Wednesday, November 6, 2013

PIC Serial Communication Tutorial (UART)

First, a quick history of RS232. What is RS232? It's just a name for a standard that has propagated from generation to generation of computers. The first computers had serial ports that used RS232, and even current computers have serial ports (or at least USB ports that act like RS232 ports). Back in the day, serial information needed to be passed from devices like printers, joysticks, scanners, etc to the computer. The simplest way to do this was to pass a series of 1s and 0s to the computer. Both the computer and the device agreed on a speed of information - 'bits per second'. A computer would pass image data to a printer at 9600 bits per second and the printer would listen for this stream of 1s and 0s expecting a new bit every 1/9600 = 104us (104 micro-seconds, 0.000104 seconds). As long as the computer output bits at the pre-determined speed, the printer could listen.
Zoom forward to today. Electronics have changed a bit. Before they were relatively high power, high voltage devices. The standard that is 'RS232' dictates that a bit ranges from -12V to +12V. Modern electronics do not operate at such high positive and negative voltages. In fact, our PIC  runs 0V to 5V. So how do we get our 5V micro to talk the RS232 +/-12V voltages? This problem has been solved by the IC manufacturers of the world. They have made an IC that is generically known as the MAX232 (very close to RS232, no?).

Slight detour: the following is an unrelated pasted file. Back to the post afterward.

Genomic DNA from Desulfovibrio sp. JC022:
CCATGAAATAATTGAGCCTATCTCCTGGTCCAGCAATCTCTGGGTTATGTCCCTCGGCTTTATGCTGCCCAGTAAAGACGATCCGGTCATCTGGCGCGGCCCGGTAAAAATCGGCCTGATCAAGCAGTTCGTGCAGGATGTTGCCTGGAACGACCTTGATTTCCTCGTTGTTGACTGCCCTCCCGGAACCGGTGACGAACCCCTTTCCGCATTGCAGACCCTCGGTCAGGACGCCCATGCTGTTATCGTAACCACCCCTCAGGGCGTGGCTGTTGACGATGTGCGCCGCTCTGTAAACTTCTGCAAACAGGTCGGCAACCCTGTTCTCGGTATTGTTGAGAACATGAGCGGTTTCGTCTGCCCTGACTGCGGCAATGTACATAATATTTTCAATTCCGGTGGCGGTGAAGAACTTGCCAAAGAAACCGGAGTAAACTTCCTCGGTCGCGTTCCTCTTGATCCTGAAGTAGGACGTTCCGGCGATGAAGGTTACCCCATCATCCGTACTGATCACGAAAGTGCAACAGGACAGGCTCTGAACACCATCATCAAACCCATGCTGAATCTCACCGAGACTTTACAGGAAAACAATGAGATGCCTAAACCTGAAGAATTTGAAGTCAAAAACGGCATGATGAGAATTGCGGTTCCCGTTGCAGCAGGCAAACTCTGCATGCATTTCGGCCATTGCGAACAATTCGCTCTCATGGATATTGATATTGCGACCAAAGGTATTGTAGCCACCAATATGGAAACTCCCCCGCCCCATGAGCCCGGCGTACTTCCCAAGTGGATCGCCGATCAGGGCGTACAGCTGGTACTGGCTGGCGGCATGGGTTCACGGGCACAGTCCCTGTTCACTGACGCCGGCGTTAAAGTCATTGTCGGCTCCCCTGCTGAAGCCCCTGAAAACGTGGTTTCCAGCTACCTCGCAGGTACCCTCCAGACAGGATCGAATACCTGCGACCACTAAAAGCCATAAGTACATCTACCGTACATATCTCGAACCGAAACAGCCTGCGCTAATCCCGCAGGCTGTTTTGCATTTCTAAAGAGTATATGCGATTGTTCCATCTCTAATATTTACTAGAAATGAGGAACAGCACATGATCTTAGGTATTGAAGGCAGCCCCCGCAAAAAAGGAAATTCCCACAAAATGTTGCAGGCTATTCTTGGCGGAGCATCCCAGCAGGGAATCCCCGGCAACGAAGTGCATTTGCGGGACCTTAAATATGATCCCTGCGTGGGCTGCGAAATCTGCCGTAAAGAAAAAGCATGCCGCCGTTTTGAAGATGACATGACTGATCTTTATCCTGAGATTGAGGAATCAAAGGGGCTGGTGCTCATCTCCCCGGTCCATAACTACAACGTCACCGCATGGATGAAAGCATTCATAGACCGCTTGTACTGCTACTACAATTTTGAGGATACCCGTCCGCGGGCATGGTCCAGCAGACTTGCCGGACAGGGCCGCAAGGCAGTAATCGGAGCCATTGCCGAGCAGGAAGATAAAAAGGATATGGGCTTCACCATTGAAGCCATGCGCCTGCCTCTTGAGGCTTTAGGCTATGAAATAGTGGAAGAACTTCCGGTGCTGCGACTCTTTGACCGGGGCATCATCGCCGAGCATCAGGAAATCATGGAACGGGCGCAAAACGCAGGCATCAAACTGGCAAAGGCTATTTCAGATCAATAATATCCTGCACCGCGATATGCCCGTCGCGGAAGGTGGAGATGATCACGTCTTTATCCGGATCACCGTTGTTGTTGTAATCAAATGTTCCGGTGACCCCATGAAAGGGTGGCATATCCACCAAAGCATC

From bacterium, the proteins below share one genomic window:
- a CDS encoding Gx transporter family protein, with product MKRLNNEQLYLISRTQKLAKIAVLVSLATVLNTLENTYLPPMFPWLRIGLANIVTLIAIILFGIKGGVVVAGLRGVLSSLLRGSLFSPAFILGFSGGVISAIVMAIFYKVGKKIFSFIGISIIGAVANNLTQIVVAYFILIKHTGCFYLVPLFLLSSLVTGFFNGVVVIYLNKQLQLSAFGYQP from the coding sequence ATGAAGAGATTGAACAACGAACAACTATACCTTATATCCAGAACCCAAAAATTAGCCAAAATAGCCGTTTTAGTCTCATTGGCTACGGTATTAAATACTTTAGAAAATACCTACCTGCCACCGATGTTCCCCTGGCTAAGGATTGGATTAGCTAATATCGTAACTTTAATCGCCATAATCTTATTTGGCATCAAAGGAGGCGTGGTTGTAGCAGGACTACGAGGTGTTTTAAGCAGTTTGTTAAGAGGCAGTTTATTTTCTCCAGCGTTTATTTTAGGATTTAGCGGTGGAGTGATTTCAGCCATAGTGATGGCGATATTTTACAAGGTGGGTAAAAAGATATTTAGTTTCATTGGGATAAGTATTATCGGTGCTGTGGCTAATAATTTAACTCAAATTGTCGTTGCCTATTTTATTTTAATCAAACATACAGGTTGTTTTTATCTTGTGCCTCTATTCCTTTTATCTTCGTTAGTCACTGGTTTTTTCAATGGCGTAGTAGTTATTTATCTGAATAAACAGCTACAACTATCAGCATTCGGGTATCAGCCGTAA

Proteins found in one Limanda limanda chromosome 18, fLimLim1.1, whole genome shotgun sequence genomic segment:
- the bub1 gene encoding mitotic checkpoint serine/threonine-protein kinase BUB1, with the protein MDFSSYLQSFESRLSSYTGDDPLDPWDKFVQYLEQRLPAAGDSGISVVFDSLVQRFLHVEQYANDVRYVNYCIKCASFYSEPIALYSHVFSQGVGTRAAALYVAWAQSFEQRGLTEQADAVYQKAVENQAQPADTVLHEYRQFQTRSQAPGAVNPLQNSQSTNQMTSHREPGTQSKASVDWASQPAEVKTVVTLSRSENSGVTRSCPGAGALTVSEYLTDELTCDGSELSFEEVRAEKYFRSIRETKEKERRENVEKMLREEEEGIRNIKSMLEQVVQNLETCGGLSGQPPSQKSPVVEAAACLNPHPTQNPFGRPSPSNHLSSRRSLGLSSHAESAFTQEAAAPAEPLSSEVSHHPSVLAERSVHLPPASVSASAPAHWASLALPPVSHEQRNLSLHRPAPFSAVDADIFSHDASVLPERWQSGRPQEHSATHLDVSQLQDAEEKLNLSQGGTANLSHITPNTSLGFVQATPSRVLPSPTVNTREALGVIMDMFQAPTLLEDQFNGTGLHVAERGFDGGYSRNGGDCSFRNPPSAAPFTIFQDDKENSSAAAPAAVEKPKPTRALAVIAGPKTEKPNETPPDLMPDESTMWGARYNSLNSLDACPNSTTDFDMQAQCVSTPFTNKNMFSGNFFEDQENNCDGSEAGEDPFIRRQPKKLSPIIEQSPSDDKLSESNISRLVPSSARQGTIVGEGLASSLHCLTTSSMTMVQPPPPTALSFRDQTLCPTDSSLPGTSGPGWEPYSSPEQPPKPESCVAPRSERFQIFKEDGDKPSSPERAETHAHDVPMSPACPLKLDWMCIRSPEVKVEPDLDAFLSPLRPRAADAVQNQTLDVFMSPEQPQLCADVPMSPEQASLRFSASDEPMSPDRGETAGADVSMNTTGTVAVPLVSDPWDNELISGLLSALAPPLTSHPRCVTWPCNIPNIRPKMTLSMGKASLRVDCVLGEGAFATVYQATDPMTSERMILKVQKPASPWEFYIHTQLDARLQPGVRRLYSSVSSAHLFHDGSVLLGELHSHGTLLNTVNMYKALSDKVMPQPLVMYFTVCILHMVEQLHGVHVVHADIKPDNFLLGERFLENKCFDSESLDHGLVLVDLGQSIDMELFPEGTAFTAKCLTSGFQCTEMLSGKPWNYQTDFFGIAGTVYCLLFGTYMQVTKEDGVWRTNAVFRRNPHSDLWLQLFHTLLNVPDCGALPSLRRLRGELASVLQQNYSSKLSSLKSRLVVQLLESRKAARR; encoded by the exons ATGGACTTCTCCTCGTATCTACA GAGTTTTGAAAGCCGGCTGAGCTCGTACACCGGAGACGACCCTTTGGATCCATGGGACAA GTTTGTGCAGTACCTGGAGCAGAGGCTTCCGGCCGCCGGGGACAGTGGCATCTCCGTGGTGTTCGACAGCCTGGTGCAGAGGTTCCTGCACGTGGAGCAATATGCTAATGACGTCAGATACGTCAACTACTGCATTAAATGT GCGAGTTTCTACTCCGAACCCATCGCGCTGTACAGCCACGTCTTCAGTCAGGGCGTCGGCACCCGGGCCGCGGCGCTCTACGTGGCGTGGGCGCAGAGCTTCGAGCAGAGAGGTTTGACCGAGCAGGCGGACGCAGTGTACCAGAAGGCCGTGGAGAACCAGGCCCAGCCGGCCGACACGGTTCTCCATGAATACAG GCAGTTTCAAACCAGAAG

The MAX232 is an IC originally designed by a company called Maxim IC that converts the +/-12V signals of RS232 down to the 0/5V signals that our PIC  can understand. It also boosts the voltage of our PIC  to the needed +/-12V of the RS232 protocol so that a computer can understand our PIC  and vice versa. To get our PIC  IC sending serial characters to a computer, we have to send these serial signals through a MAX232 circuit so that the computer receives +/-12V RS232 signals. Don't worry if you're working with a chip labeled 'ICL232' or 'ST232' - these are just generics of the MAX232. Everyone says 'MAX232'. The ICs all function the same and nearly all have the same pinout.

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